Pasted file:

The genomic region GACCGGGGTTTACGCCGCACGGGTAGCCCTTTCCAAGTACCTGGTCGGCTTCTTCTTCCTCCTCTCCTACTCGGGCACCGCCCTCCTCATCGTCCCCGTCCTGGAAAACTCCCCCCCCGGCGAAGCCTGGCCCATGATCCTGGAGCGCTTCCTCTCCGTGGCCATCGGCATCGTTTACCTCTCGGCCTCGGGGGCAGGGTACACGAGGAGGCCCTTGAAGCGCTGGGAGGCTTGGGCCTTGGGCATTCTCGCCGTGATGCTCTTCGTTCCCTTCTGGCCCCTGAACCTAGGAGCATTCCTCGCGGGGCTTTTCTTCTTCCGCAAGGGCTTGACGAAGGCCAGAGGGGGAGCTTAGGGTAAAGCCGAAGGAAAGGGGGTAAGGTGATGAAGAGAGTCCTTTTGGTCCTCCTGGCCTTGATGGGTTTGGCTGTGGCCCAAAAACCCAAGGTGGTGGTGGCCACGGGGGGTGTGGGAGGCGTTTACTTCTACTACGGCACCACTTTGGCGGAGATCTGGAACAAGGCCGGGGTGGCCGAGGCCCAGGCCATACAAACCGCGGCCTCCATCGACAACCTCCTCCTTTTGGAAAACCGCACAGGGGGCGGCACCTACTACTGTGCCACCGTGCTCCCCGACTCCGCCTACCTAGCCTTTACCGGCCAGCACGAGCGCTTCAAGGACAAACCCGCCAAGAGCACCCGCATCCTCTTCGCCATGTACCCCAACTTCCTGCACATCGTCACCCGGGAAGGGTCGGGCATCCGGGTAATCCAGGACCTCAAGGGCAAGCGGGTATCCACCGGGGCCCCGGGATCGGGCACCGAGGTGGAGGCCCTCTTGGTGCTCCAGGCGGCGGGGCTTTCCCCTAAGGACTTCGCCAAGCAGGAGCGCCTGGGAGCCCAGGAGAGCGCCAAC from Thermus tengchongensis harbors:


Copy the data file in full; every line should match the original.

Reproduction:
The genomic region GACCGGGGTTTACGCCGCACGGGTAGCCCTTTCCAAGTACCTGGTCGGCTTCTTCTTCCTCCTCTCCTACTCGGGCACCGCCCTCCTCATCGTCCCCGTCCTGGAAAACTCCCCCCCCGGCGAAGCCTGGCCCATGATCCTGGAGCGCTTCCTCTCCGTGGCCATCGGCATCGTTTACCTCTCGGCCTCGGGGGCAGGGTACACGAGGAGGCCCTTGAAGCGCTGGGAGGCTTGGGCCTTGGGCATTCTCGCCGTGATGCTCTTCGTTCCCTTCTGGCCCCTGAACCTAGGAGCATTCCTCGCGGGGCTTTTCTTCTTCCGCAAGGGCTTGACGAAGGCCAGAGGGGGAGCTTAGGGTAAAGCCGAAGGAAAGGGGGTAAGGTGATGAAGAGAGTCCTTTTGGTCCTCCTGGCCTTGATGGGTTTGGCTGTGGCCCAAAAACCCAAGGTGGTGGTGGCCACGGGGGGTGTGGGAGGCGTTTACTTCTACTACGGCACCACTTTGGCGGAGATCTGGAACAAGGCCGGGGTGGCCGAGGCCCAGGCCATACAAACCGCGGCCTCCATCGACAACCTCCTCCTTTTGGAAAACCGCACAGGGGGCGGCACCTACTACTGTGCCACCGTGCTCCCCGACTCCGCCTACCTAGCCTTTACCGGCCAGCACGAGCGCTTCAAGGACAAACCCGCCAAGAGCACCCGCATCCTCTTCGCCATGTACCCCAACTTCCTGCACATCGTCACCCGGGAAGGGTCGGGCATCCGGGTAATCCAGGACCTCAAGGGCAAGCGGGTATCCACCGGGGCCCCGGGATCGGGCACCGAGGTGGAGGCCCTCTTGGTGCTCCAGGCGGCGGGGCTTTCCCCTAAGGACTTCGCCAAGCAGGAGCGCCTGGGAGCCCAGGAGAGCGCCAAC from Thermus tengchongensis harbors: